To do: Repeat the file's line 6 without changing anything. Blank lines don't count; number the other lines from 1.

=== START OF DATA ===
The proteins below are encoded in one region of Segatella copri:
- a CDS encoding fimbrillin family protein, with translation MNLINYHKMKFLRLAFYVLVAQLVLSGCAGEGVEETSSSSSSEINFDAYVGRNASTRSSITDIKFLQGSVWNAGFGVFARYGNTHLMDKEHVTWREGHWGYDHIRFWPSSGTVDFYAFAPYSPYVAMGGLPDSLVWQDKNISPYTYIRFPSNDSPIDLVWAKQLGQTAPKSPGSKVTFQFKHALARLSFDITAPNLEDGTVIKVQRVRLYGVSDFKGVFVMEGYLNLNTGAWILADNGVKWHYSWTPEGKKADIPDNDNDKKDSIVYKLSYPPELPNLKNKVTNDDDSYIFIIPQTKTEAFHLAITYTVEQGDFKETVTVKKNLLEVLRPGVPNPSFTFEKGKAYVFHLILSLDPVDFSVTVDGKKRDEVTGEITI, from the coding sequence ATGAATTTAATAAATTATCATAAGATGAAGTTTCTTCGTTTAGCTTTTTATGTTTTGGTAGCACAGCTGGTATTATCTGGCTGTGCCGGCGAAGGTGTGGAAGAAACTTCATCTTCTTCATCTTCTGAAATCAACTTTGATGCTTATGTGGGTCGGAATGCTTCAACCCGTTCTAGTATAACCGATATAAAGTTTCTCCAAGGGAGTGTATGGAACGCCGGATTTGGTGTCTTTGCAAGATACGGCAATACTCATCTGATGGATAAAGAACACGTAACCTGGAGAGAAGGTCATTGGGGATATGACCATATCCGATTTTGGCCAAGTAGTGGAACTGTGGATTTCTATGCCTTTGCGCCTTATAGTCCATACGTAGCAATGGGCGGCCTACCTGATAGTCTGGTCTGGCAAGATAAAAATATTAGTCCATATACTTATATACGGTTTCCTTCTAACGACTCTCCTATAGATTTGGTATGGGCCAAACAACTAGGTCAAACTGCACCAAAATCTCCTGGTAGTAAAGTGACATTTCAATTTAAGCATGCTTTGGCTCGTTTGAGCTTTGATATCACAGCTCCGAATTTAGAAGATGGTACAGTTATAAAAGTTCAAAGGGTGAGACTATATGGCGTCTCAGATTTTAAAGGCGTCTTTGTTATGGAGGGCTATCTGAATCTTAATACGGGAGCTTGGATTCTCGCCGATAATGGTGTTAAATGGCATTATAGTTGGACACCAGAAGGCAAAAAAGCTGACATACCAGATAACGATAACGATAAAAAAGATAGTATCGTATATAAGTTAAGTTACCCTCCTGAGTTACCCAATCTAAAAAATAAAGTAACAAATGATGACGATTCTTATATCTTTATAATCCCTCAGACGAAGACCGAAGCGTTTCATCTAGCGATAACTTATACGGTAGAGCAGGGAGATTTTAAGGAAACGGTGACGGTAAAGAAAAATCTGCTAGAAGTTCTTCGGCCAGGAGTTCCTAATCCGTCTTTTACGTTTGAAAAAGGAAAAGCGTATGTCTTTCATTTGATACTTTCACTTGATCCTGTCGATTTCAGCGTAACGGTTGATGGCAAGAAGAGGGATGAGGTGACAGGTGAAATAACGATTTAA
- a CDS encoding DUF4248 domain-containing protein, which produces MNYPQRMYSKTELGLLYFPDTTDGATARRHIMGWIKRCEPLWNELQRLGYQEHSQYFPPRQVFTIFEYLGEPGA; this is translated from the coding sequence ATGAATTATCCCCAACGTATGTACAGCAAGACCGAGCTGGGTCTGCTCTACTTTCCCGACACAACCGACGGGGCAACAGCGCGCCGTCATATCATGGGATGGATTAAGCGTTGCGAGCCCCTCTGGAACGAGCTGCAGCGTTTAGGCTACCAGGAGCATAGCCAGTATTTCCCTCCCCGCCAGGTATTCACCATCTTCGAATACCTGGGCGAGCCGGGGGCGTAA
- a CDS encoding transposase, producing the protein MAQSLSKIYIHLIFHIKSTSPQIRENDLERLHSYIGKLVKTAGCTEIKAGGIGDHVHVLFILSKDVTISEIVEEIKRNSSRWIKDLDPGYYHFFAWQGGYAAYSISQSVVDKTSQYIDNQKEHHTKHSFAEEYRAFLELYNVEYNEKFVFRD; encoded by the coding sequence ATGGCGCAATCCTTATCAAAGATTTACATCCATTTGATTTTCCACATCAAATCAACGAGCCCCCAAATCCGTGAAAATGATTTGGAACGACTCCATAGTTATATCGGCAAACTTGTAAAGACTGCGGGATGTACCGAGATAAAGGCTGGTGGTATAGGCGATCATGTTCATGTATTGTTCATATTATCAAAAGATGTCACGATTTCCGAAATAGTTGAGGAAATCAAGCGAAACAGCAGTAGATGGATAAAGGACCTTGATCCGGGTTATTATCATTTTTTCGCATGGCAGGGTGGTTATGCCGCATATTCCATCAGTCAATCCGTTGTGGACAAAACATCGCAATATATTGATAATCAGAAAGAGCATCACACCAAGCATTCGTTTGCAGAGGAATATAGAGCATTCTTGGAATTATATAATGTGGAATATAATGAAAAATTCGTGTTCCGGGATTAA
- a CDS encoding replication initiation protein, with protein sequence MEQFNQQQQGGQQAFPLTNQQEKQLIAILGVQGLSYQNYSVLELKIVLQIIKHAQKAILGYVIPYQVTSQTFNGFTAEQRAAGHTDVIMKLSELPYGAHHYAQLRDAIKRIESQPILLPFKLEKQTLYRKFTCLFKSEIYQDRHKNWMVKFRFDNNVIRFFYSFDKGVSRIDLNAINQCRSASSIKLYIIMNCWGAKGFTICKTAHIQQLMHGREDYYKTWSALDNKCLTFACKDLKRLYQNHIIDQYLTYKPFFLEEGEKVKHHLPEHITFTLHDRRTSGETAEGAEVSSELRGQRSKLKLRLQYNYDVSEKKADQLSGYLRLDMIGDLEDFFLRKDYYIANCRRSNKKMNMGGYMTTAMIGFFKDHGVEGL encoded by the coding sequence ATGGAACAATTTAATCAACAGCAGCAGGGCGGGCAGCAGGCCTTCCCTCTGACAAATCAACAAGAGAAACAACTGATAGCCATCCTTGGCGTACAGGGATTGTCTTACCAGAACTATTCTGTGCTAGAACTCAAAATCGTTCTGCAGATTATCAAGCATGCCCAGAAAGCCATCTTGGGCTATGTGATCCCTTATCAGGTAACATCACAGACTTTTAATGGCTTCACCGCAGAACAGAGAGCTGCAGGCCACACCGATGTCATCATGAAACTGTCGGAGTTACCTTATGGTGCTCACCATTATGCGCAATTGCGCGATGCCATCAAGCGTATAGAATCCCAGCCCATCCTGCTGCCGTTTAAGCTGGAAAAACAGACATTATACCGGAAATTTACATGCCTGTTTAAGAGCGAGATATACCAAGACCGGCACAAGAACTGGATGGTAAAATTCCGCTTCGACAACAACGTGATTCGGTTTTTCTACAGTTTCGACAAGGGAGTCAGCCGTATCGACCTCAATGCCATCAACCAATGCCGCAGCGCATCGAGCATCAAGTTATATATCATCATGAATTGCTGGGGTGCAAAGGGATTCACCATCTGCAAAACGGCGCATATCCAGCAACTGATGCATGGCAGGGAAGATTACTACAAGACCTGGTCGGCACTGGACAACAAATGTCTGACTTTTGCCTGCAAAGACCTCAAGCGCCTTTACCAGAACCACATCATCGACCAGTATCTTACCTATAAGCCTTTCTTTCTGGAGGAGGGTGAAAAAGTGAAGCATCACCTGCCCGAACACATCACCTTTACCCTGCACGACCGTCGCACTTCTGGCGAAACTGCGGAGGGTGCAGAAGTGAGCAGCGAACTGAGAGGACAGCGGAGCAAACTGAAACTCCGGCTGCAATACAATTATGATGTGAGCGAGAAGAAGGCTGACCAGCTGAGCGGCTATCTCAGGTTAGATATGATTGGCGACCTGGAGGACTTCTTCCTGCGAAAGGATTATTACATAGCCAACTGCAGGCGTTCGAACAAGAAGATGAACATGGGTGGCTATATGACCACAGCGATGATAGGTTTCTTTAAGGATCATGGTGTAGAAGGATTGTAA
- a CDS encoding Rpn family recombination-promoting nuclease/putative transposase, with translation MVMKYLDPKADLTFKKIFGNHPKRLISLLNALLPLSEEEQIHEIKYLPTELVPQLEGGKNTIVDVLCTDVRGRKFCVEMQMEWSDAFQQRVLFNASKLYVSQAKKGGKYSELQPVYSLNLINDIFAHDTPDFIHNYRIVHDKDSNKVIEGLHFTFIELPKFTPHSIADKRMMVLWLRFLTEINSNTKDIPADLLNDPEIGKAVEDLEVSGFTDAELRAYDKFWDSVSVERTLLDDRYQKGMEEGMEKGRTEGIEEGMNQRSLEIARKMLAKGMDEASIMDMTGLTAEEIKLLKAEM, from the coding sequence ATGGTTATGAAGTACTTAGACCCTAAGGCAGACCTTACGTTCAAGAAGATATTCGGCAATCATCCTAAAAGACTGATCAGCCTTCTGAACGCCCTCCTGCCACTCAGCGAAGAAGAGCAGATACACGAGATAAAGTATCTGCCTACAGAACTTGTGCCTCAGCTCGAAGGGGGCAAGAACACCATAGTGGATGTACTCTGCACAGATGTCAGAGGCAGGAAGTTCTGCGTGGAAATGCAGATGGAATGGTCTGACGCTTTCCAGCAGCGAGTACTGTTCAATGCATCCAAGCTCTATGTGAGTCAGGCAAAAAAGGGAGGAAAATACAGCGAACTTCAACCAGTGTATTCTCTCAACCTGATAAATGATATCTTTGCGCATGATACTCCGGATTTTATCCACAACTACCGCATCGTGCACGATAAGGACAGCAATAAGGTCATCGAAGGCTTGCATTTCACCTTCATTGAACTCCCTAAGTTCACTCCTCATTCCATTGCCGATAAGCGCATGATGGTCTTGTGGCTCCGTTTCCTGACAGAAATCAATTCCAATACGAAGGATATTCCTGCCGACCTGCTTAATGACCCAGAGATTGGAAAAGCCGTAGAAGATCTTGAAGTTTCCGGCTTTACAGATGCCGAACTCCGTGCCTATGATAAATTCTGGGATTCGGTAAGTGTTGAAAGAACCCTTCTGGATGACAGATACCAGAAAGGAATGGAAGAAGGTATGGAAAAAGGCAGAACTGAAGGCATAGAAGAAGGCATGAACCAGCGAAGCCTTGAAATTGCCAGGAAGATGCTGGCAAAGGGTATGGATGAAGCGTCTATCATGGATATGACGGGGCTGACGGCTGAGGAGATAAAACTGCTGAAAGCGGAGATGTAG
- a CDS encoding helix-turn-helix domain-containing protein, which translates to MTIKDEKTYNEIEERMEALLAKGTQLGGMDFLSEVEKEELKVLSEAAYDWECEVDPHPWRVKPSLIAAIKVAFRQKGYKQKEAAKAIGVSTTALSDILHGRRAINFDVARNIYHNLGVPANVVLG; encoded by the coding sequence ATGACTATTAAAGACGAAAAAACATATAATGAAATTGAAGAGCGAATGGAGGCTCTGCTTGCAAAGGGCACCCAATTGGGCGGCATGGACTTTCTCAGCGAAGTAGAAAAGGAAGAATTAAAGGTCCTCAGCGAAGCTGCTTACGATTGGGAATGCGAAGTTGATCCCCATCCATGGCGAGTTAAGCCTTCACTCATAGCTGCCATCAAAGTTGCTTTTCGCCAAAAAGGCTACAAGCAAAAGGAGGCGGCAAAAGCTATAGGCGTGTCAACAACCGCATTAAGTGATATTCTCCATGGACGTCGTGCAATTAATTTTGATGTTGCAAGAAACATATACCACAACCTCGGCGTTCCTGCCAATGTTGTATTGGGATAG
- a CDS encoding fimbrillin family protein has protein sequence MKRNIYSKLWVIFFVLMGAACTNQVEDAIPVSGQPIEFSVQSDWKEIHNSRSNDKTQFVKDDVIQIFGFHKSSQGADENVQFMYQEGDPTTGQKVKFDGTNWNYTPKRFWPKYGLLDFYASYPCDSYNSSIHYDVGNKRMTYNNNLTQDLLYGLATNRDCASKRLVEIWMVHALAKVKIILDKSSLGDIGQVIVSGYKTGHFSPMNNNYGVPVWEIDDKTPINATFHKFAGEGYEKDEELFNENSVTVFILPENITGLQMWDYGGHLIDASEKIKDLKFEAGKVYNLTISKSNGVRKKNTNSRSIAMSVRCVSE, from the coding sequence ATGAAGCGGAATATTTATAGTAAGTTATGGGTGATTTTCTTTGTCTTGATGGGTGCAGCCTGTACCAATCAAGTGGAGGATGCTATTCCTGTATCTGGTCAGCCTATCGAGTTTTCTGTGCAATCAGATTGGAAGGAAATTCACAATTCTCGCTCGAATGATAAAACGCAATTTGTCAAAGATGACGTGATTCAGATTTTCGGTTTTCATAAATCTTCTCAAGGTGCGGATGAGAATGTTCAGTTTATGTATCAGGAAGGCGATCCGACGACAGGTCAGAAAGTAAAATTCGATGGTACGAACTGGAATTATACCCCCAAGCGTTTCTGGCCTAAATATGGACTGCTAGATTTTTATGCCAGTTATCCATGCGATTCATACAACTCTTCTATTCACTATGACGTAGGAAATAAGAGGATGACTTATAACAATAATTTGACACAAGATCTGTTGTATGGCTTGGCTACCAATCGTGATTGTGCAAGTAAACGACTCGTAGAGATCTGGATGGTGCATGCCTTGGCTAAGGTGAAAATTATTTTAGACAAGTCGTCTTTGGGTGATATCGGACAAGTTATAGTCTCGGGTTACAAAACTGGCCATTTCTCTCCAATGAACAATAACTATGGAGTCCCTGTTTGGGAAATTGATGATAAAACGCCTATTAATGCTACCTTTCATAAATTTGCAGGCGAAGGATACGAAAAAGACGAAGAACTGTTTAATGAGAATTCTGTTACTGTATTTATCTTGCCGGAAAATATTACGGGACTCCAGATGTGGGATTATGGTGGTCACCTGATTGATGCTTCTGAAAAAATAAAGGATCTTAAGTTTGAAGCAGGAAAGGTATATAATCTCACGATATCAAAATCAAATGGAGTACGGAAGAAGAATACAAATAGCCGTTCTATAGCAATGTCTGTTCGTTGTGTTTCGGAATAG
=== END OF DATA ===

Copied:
- a CDS encoding Rpn family recombination-promoting nuclease/putative transposase, with translation MVMKYLDPKADLTFKKIFGNHPKRLISLLNALLPLSEEEQIHEIKYLPTELVPQLEGGKNTIVDVLCTDVRGRKFCVEMQMEWSDAFQQRVLFNASKLYVSQAKKGGKYSELQPVYSLNLINDIFAHDTPDFIHNYRIVHDKDSNKVIEGLHFTFIELPKFTPHSIADKRMMVLWLRFLTEINSNTKDIPADLLNDPEIGKAVEDLEVSGFTDAELRAYDKFWDSVSVERTLLDDRYQKGMEEGMEKGRTEGIEEGMNQRSLEIARKMLAKGMDEASIMDMTGLTAEEIKLLKAEM, from the coding sequence ATGGTTATGAAGTACTTAGACCCTAAGGCAGACCTTACGTTCAAGAAGATATTCGGCAATCATCCTAAAAGACTGATCAGCCTTCTGAACGCCCTCCTGCCACTCAGCGAAGAAGAGCAGATACACGAGATAAAGTATCTGCCTACAGAACTTGTGCCTCAGCTCGAAGGGGGCAAGAACACCATAGTGGATGTACTCTGCACAGATGTCAGAGGCAGGAAGTTCTGCGTGGAAATGCAGATGGAATGGTCTGACGCTTTCCAGCAGCGAGTACTGTTCAATGCATCCAAGCTCTATGTGAGTCAGGCAAAAAAGGGAGGAAAATACAGCGAACTTCAACCAGTGTATTCTCTCAACCTGATAAATGATATCTTTGCGCATGATACTCCGGATTTTATCCACAACTACCGCATCGTGCACGATAAGGACAGCAATAAGGTCATCGAAGGCTTGCATTTCACCTTCATTGAACTCCCTAAGTTCACTCCTCATTCCATTGCCGATAAGCGCATGATGGTCTTGTGGCTCCGTTTCCTGACAGAAATCAATTCCAATACGAAGGATATTCCTGCCGACCTGCTTAATGACCCAGAGATTGGAAAAGCCGTAGAAGATCTTGAAGTTTCCGGCTTTACAGATGCCGAACTCCGTGCCTATGATAAATTCTGGGATTCGGTAAGTGTTGAAAGAACCCTTCTGGATGACAGATACCAGAAAGGAATGGAAGAAGGTATGGAAAAAGGCAGAACTGAAGGCATAGAAGAAGGCATGAACCAGCGAAGCCTTGAAATTGCCAGGAAGATGCTGGCAAAGGGTATGGATGAAGCGTCTATCATGGATATGACGGGGCTGACGGCTGAGGAGATAAAACTGCTGAAAGCGGAGATGTAG